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Knowledge and Skills Statement

Composition: listening, speaking, reading, writing, and thinking using multiple texts--writing process. The student uses the writing process recursively to compose multiple texts that are legible and uses appropriate conventions.

Task students with editing their own writing to ensure pronoun-antecedent agreement. Have them highlight the singular pronouns in one color and plural pronouns in another color. Then, have students identify the antecedent that goes with each pronoun and highlight it the same color if it is written correctly. If the antecedent does not match the pronoun, students should highlight it in a third color. Then, have them rewrite the sentences that were incorrect and highlight them with the correct colors once they are correct.

Further Explanation

This assessment provides an opportunity for a teacher to observe student development of writing with appropriate pronoun-antecedent agreement. As students use the writing process to compose multiple texts, the editing stage allows students to improve drafts. Ample opportunities should be provided for students review their writing drafts, evaluating for pronoun-antecedent agreement and making necessary changes to improve the quality of their writing.

During the editing stage of the writing process, students further improve their drafts and often prepare them for publication by correcting conventions errors. Applying the standard rules of the English language correctly helps the audience understand the information more easily by not having to interrupt their thinking to decide what the writer intended to say.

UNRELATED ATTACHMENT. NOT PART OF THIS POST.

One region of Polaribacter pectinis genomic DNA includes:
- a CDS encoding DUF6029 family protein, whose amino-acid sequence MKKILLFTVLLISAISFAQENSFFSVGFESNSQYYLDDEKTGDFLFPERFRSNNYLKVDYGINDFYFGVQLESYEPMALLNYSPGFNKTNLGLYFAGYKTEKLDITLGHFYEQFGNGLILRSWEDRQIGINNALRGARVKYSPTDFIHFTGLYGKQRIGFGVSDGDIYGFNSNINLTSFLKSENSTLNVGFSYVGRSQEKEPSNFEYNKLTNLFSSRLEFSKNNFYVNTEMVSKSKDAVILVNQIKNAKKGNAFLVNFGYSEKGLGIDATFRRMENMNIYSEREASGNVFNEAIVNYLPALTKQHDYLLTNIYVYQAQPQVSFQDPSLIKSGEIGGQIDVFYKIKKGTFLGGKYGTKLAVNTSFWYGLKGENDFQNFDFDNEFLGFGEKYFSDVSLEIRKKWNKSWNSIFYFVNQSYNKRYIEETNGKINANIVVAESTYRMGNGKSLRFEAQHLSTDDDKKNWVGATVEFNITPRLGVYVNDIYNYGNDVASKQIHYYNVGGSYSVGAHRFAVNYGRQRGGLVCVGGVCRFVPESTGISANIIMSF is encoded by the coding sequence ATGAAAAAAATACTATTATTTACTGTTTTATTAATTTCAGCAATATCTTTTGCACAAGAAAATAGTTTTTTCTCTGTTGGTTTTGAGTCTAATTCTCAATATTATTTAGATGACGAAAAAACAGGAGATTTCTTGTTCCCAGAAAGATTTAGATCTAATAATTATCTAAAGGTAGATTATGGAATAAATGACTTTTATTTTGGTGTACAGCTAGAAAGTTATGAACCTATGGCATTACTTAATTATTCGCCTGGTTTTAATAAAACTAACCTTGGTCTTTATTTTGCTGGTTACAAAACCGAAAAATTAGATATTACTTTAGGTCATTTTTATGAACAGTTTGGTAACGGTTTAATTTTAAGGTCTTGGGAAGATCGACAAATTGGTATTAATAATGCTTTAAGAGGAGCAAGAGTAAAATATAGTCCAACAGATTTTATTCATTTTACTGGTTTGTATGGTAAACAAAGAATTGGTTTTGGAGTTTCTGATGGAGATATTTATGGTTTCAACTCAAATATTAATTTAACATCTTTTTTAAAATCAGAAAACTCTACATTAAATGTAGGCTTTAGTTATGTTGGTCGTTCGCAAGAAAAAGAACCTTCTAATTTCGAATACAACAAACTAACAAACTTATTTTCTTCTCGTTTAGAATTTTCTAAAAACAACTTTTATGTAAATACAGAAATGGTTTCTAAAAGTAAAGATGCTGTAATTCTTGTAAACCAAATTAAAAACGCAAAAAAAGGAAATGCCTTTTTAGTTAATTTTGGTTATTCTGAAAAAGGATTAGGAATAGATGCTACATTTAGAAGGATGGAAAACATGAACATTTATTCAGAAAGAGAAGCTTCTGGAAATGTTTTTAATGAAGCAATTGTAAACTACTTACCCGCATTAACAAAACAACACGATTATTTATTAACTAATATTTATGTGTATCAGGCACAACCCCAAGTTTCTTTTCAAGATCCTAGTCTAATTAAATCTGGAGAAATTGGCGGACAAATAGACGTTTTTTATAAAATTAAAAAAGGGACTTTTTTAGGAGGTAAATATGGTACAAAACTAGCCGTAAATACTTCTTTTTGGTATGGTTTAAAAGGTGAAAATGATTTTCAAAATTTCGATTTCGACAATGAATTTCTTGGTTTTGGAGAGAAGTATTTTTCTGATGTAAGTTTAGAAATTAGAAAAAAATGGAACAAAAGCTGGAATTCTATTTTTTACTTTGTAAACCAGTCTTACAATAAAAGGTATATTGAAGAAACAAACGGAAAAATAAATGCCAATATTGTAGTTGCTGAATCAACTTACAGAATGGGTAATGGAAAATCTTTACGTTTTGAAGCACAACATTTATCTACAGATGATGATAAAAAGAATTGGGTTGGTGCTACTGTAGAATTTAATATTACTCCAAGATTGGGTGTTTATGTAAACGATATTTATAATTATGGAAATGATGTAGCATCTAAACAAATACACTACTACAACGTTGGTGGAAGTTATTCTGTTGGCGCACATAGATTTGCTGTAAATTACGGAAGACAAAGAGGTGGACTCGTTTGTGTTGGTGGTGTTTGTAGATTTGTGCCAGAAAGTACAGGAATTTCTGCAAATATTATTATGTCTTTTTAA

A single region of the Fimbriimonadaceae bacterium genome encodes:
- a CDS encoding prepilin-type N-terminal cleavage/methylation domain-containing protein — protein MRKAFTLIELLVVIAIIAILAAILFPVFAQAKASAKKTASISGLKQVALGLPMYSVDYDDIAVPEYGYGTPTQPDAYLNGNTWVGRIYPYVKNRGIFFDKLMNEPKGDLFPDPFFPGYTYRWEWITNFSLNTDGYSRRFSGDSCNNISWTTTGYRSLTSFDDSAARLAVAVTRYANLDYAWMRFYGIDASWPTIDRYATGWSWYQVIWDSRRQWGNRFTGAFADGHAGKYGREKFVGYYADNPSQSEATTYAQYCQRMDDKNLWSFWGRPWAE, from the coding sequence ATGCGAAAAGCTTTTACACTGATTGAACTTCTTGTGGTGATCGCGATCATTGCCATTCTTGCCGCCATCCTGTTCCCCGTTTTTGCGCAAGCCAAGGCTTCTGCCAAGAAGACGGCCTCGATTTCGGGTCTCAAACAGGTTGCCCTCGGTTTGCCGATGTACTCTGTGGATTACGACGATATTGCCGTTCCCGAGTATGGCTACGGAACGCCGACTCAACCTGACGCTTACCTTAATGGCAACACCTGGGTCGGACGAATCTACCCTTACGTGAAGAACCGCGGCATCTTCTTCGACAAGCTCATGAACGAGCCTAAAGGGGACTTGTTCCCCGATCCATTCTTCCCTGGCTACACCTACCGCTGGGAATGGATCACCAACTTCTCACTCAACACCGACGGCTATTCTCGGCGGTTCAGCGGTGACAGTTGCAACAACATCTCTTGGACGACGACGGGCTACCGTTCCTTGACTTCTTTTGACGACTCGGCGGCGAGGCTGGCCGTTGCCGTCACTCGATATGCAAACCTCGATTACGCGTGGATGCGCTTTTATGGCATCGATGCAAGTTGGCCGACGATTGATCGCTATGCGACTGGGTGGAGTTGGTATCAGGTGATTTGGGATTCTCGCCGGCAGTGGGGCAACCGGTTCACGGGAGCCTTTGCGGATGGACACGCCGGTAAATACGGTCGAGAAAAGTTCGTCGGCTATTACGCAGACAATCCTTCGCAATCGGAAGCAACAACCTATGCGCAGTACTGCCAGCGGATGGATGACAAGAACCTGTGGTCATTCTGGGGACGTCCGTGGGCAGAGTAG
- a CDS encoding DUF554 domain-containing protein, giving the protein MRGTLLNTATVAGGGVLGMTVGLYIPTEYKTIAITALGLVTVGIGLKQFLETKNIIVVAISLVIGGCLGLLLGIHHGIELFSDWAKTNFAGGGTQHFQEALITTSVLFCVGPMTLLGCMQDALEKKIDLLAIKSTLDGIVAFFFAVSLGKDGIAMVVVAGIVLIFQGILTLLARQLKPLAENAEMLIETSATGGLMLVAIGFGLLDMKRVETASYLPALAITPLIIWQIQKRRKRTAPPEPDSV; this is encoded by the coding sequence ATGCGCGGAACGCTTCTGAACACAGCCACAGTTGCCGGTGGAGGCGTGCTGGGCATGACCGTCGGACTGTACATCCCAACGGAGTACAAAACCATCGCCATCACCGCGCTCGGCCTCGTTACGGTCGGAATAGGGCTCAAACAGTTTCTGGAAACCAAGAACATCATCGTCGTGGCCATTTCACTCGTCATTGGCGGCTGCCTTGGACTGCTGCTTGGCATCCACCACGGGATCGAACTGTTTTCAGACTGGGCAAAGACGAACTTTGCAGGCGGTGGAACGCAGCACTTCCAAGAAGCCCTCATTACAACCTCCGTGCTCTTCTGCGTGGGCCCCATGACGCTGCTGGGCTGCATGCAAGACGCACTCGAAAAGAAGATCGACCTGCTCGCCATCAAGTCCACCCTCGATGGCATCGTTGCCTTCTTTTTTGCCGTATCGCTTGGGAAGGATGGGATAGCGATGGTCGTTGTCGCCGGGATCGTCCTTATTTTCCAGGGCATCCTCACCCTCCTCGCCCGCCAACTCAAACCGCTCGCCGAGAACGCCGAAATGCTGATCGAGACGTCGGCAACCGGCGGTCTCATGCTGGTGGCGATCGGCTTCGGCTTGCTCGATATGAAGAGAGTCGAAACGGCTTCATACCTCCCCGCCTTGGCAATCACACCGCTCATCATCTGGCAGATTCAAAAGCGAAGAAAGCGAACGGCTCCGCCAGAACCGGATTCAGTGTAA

In the editing stage students should review drafts for correct pronoun-antecedent agreement. Pronouns should always agree with their antecedents in gender, person, and number. For example, in the sentence “Ellie said she was late because her phone was lost," the pronouns she and her agree in gender with their antecedent Ellie. Another example is the sentence "I reviewed my draft and revised my word choice." In this sentence, the first-person pronoun my agrees with the antecedent I.
standard rules of the English language, including written mechanics such as punctuation, capitalization, spelling, paragraphing, etc. and written/oral grammar such as parts of speech, word order, subject-verb agreement, and sentence structure